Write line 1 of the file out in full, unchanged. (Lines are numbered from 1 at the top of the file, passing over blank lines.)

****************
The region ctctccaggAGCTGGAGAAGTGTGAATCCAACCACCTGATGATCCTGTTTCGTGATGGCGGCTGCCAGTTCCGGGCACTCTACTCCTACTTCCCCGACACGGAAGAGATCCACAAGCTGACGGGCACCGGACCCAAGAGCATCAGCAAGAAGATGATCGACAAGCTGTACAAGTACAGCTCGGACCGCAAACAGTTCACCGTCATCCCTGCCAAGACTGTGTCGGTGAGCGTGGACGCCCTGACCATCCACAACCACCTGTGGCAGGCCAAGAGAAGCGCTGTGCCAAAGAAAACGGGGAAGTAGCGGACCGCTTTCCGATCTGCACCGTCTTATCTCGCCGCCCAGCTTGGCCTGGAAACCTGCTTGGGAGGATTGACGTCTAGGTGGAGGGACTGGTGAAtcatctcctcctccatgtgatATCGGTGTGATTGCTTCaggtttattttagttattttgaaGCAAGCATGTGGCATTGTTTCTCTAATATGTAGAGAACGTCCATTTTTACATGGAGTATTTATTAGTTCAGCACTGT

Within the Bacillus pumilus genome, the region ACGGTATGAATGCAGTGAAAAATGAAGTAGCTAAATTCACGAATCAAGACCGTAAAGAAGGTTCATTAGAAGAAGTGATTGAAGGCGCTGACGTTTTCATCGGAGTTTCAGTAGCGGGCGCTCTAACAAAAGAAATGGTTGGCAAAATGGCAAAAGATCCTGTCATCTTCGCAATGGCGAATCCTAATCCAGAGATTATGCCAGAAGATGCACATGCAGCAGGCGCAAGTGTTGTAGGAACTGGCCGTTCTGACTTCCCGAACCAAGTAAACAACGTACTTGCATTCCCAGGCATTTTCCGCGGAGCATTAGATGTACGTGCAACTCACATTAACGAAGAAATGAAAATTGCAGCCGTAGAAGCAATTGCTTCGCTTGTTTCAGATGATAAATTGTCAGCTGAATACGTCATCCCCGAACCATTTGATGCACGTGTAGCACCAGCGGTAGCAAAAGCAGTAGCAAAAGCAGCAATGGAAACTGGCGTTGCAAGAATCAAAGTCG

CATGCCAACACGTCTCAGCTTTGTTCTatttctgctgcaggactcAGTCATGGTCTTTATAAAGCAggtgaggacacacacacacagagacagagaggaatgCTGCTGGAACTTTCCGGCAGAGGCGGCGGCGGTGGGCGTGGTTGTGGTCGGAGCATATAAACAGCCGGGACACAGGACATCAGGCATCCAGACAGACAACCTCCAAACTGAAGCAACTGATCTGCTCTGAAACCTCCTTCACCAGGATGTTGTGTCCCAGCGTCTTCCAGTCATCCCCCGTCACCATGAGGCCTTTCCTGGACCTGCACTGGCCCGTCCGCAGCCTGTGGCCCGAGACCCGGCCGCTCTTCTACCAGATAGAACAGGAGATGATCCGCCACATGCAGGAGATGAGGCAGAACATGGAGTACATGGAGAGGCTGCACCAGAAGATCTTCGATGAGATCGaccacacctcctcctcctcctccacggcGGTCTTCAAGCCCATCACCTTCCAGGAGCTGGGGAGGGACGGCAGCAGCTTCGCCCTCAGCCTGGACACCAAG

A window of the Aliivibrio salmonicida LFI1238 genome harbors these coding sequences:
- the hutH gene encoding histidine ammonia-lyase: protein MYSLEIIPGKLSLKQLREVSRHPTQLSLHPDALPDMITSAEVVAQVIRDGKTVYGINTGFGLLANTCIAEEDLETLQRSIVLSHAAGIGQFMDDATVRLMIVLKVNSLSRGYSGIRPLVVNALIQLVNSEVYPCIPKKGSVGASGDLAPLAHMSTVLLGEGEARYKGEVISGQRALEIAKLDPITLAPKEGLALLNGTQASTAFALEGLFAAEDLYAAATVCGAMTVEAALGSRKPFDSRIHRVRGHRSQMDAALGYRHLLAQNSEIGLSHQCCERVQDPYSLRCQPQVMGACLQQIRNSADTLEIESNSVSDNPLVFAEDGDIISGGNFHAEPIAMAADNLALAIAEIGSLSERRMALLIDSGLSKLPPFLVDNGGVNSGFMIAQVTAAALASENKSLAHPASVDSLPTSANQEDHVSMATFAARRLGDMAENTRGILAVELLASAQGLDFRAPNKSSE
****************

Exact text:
The region ctctccaggAGCTGGAGAAGTGTGAATCCAACCACCTGATGATCCTGTTTCGTGATGGCGGCTGCCAGTTCCGGGCACTCTACTCCTACTTCCCCGACACGGAAGAGATCCACAAGCTGACGGGCACCGGACCCAAGAGCATCAGCAAGAAGATGATCGACAAGCTGTACAAGTACAGCTCGGACCGCAAACAGTTCACCGTCATCCCTGCCAAGACTGTGTCGGTGAGCGTGGACGCCCTGACCATCCACAACCACCTGTGGCAGGCCAAGAGAAGCGCTGTGCCAAAGAAAACGGGGAAGTAGCGGACCGCTTTCCGATCTGCACCGTCTTATCTCGCCGCCCAGCTTGGCCTGGAAACCTGCTTGGGAGGATTGACGTCTAGGTGGAGGGACTGGTGAAtcatctcctcctccatgtgatATCGGTGTGATTGCTTCaggtttattttagttattttgaaGCAAGCATGTGGCATTGTTTCTCTAATATGTAGAGAACGTCCATTTTTACATGGAGTATTTATTAGTTCAGCACTGT